The animal cruelty charges against Sean Stanton and Amy Egeland stemmed from what prosecutors alleged was the mistreatment of a dog left in their care in February 2016.
WORCESTER – A Milford man who formerly co-owned a dog-training facility in Worcester was found not guilty of an animal cruelty charge after a jury-waived trial Friday in Central District Court.
In finding Sean Stanton, 53, not guilty, Judge Michael Allard-Madaus said the prosecution had not met its burden of proving his guilt beyond a reasonable doubt.
“Justice prevailed,” Stanton said after the verdict.
An identical charge against a co-defendant, Amy Egeland, was continued without a finding after Egeland admitted to sufficient facts for a guilty finding.
The animal cruelty charges against the two stemmed from what prosecutors alleged was the mistreatment of a dog left in their care in February 2016, when Stanton and Egeland ran Balance Your Bully K9 training.
Prior to the start of Stanton’s bench trial, Egeland, 52, now living in Arkansas, admitted to sufficient facts for a guilty finding before Allard-Madaus.
Allard-Madaus continued the charge without a finding for two years, during which time Egeland will remain on administrative probation. She was assessed $500 in court costs and was ordered as a condition of probation to refrain from any manner of animal cruelty. The charge will be dismissed after two years if Egeland has no further difficulties with the law.
Egeland currently works with dogs as owner of Come Stay and Play in Ward, Ark., according to her lawyer, Darren T. Griffis.
Assistant District Attorney Kristin Scott had asked that Egeland be placed on probation with a guilty finding, which would have legally prohibited her from working with animals.
The charges against her and Stanton, 53, were lodged after Marcus Lussier-Keilch, of Middletown, Conn., owner of a three-legged Rottweiler named Debo that prosecutors alleged was abused, filed a complaint with the Massachusetts Society for the Prevention of Cruelty to Animals.
According to a statement ofÂ facts filed in court by MSPCA Officer Christine Allenberg, Lussier-Keilch brought Debo to Balance Your Bully on Feb. 10, 2016, prior to his departure on a familyÂ vacation to the Bahamas.
Lussier-Keilch testified during Stanton’s bench trial that the adopted dog was exhibiting “dominant” behavior and he hoped to have it trained by Stanton and Egeland, who specialized in dealing with difficult dogs.
At the insistence of Stanton and Egeland, Debo arrived at Balance Your Bully wearing a muzzle, according to Lussier-Keilch.
While he was away, he said, he received a Facebook message from Egeland advising him that Debo had developed an infection under the muzzle and had been treatedÂ by a veterinarian with pain medication and antibiotics.
When he returned from the Bahamas on Feb. 17, 2016, he was asked to come pick up his dog, according to Lussier-Keilch.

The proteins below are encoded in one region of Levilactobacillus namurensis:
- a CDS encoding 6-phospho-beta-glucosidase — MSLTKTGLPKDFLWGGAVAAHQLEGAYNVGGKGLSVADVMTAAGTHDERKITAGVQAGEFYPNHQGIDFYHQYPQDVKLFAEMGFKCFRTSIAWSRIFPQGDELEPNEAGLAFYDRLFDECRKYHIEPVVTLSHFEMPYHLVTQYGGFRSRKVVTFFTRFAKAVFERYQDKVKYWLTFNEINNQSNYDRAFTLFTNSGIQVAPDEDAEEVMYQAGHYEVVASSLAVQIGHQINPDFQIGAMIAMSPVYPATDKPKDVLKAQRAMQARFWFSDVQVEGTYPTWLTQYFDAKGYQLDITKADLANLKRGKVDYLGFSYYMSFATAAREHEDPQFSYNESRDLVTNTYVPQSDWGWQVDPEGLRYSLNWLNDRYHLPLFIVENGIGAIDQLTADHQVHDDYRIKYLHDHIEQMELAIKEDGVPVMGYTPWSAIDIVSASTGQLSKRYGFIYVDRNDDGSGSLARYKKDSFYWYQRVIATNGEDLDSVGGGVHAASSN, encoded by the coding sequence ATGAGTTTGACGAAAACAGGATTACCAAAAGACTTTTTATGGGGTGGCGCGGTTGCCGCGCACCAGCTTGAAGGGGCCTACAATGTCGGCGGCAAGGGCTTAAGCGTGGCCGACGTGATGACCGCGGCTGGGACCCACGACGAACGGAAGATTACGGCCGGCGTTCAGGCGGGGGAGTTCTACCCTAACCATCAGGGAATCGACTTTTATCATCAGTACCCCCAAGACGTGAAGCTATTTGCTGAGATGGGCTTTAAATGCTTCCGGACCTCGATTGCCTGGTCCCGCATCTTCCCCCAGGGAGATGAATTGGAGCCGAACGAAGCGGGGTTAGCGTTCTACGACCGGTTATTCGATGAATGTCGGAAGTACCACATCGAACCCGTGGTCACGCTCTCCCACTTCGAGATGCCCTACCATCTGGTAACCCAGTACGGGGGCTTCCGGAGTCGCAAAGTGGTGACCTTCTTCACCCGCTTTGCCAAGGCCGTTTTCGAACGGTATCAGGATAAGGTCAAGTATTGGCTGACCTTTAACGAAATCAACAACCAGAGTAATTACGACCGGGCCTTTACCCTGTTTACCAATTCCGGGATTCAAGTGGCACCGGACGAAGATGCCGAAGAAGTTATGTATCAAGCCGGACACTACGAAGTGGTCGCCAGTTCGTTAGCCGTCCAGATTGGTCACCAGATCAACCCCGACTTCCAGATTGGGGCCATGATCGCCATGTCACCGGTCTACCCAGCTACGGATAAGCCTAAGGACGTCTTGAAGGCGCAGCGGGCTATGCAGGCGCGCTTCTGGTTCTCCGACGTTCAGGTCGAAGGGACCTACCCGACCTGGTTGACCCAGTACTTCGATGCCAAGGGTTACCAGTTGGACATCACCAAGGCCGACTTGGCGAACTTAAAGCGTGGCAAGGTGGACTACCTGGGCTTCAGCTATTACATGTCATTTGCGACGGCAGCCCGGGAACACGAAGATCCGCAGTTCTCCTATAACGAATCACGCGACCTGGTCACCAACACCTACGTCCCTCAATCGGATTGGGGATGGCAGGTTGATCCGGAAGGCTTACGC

He said he found that Debo was still wearing the muzzle, that his face was swollen and smelled bad and that he had lost weight.
Lussier-Keilch testified that he took Debo to the Pieper Memorial Veterinary Clinic in Connecticut, where he was sedated and the tight-fitting muzzle was removed. Veterinarian Kristen Fratamico testified that she prescribed antibiotics and pain medication for the dog, which had lesions on his face where the muzzle had been.
According to Allenberg’s statement, Stanton and Egeland later said they had taken Debo to a veterinary hospital, but that he had been refused treatment because he was so aggressive. They also admitted that they had given Debo antibiotics that had been prescribed in the past for Egeland, according to the statement.
Dr. Ponciano Salazar of the WebsterÂ Square Animal Clinic testified that Stanton visited him on Feb. 15, 2016, and asked if he could see an “aggressive” dog with an infection in the area of its mouth.
Salazar said he did not want to see the dog that day because he was “booked up” and had safety concerns. He said he did, however, write a prescription for antibiotics for the dog and recommended that Stanton make an appointment to bring the dog in as soon as possible.
The only witness called to the stand by Stanton’s lawyer, Leonardo Angiulo, was Barbara Lussier, Lussier-Keilch’s mother.
She described Debo as a “very aggressive” and “dangerous” dog and spoke highly of Stanton, who, she said, had trained a dog belonging to her in 2016.
SheÂ said she advised Stanton after she learned that Debo was at his facility not to remove the muzzle he was wearing because he had bitten two people in the past.
She also testified that her son told her sometime after Debo left Balance Your Buddy that Stanton owed him money and thatÂ he planned to “destroy” him.
In his closing argument in the case, Angiulo said veterinary records introduced into evidence showed that Debo was an aggressive animal that “could not be handled unless sedated.” He suggested his client did everything he could to try toÂ properly care for the dog and that he did not violate the law.
Assistant District Attorney Scott argued that Debo was subjected to “unnecessary pain and suffering” as a result of the muzzle being left on him for seven days. She said the failure to remove the muzzle deprived Debo of adequate food and water and that Stanton should have sought out proper veterinary care toÂ have it taken off, as Lussier-Keilch did. She asked the judge to find Stanton guilty.
Lussier-Keilch said he was not unhappy with Stanton’s not-guilty verdict because he believed Egeland was more culpable.